“We don’t usually like to brag about things,” says ESPN vice president of production Seth Markman. “But this is one event that we feel like we created, we’ve innovated along the way, and we’ve been in lockstep with the NFL every year on how to make this bigger and better.”

In 2006, the first competition arrived: The league’s own NFL Network began televising the Draft with anchor Rich Eisen and is now in its 17th straight year of wall-to-wall coverage. After Fox Sports picked up coverage rights in 2018, ESPN parent Disney boxed it out a year later by pitching a college football-centric version on ABC.

The strategy worked. This year, ESPN and ABC will present their own versions of the Draft for the fifth year in a row, and Fox is still out in the cold.

“It’s one of the few events that I would say is in the DNA of ESPN,” says Markman. “A few years back, Fox was involved as well, and I’ll be honest with you, it pissed people off here. It was one of the few things that we were like, ‘No, no, no, no, we do the NFL Drafts. That’s our event.’”

Capturing The Great Reveal

Johnny Manziel makes his signature money gesture as he walks across the stage at the 2014 NFL Draft.
Johnny Manziel makes his signature money gesture as he walks across the stage at the 2014 NFL Draft. Credit: Brad Penner-USA TODAY Sports

ESPN and ABC have produced over 600 edited video packages for the 2023 Draft, plus over 400 graphics packages. They will have cameras at about 30 remote live shots, nine watch parties, and in all 32 NFL team draft rooms.

Ultimately, reality TV is only as good as the drama unfolding — and capturing it in real time is paramount.

Who can forget the will-he-or-won’t-he suspense over whether Dallas Cowboys owner Jerry Jones would pick the mercurial Johnny Manziel in 2014? Or the crestfallen look on Aaron Rodgers’ face during his freefall from supposed No. 1 pick to No. 24 in 2005?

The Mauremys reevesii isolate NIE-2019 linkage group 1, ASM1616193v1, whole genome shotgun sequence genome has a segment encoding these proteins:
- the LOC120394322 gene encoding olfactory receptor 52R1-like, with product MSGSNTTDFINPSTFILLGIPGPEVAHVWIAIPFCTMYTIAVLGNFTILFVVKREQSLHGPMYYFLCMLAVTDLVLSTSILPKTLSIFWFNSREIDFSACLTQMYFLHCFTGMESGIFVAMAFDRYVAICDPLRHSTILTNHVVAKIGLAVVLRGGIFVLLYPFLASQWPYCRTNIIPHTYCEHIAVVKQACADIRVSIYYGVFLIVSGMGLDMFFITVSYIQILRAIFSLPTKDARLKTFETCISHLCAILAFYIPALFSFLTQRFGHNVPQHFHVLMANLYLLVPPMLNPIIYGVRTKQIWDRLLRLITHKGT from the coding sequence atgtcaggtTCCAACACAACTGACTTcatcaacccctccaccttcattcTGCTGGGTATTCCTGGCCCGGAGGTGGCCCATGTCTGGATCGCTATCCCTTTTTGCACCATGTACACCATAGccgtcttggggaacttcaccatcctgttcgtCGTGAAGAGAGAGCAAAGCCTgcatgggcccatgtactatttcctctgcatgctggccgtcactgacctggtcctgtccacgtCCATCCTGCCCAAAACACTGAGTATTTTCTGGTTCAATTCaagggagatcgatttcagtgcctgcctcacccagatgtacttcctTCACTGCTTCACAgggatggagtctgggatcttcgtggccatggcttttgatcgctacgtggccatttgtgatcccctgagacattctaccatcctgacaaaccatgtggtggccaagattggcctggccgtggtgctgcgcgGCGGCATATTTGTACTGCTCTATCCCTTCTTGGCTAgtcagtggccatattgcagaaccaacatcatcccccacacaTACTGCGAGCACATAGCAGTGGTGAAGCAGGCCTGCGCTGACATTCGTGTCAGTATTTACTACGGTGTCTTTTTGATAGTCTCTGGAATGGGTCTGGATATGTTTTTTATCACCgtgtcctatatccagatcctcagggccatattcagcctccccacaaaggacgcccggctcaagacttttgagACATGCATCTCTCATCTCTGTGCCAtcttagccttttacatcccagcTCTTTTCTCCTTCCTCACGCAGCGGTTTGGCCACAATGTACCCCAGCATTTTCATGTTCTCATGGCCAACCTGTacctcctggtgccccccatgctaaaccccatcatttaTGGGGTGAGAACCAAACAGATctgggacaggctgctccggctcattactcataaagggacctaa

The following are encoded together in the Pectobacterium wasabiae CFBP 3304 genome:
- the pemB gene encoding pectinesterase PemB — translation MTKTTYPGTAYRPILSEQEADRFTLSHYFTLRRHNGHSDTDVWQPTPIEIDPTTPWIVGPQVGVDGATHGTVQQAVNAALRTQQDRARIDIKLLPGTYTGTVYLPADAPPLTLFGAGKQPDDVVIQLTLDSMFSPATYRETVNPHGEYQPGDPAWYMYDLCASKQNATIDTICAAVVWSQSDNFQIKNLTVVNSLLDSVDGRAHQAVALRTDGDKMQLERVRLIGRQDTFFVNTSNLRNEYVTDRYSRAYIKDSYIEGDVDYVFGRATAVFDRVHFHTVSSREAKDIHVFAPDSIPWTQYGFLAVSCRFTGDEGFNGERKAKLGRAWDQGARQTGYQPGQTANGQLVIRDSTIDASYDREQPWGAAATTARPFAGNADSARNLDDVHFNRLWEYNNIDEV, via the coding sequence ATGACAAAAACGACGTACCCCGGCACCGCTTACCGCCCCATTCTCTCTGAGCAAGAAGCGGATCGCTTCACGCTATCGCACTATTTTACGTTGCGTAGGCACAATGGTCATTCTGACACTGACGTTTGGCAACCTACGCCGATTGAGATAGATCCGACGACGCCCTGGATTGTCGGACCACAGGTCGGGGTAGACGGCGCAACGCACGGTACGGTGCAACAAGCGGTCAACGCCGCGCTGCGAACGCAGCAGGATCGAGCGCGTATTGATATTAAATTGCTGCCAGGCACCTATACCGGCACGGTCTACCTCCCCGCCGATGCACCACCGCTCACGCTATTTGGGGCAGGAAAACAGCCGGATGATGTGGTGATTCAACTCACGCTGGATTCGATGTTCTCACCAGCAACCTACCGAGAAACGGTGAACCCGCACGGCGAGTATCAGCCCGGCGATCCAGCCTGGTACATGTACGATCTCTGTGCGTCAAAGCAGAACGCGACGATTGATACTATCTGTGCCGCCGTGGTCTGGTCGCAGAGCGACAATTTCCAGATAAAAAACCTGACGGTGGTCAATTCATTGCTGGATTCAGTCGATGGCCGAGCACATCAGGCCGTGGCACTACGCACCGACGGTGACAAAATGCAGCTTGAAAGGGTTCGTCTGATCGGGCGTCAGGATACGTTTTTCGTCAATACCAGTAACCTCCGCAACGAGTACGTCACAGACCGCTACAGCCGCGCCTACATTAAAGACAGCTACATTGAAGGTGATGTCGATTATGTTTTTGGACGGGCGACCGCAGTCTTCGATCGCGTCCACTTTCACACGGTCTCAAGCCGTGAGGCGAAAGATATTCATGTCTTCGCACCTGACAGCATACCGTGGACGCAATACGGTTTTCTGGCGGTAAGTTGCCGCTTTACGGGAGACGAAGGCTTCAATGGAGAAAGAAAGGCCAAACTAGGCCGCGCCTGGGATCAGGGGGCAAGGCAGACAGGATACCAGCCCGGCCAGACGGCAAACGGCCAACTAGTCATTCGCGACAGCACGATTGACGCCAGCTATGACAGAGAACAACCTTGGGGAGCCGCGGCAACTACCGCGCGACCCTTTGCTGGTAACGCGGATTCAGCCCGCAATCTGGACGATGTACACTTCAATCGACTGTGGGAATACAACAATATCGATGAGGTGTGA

And even when it’s obvious which player a team is taking at No. 1, people want to see the actual moment the lives of players, families, and franchises change forever — whether it’s a phone call, a walk across the podium, or the first post-selection interview.

“The draft represents hope,” says Markman.

And unlike the Super Bowl, “All 32 teams are interested and all fan bases are interested, and everybody’s excited. So when we do draft shows, we can see how interested fans are and how insatiable their appetite is for draft content. And it’s because it involves everybody.

“When we cover the Super Bowl at ESPN, we put a lot of effort into that obviously, but it’s not one of our highest-rated weeks.”

The football Woodstock easily trumps Draft telecasts for rival leagues. Last year’s Round 1 of the NFL Draft averaged 10.03 million views, more than double the 3.98 million average for Round 1 of the NBA Draft.

The fact that fans have the chance to “play GM for the day” adds to the event’s appeal, said Phil Simms of CBS Sports.

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“I’ve got to admit: I’m right in there with the crowd on TV. I always watch it. It’s great,” said Simms, who’ll host his own virtual watch party for Hang Media on Thursday night. “I can’t wait to see where these quarterbacks go. So they got me.”

Like millions of other fans, the Super Bowl XXI MVP will be glued to his TV screen for Round 1 on Thursday night, Rounds 2-3 on Friday night, and even Rounds 4-7 on Saturday afternoon.

Between ESPN, ABC, and NFLN, many viewers have their favorite Draft coverage. Others toggle back-and-forth between networks, depending on who’s talking on their TV screen.

Simms faithfully watches ESPN every year for one reason: He can’t get enough of Kiper, the draft guru who has inspired a generation of analysts.

“I want to hear Mel Kiper. I’m not going there to hear eight other guys,” said Simms. “I want to hear Mel Kiper’s take — because this is what he does year-round.”

You won’t see any passes or tackles in Kansas City, and the only contact will be the occasional Roger Goodell hug for incoming rookies.

But by 8 p.m. ET, it won’t matter. Carolina will go on the clock, and the Draft will once again take over TV.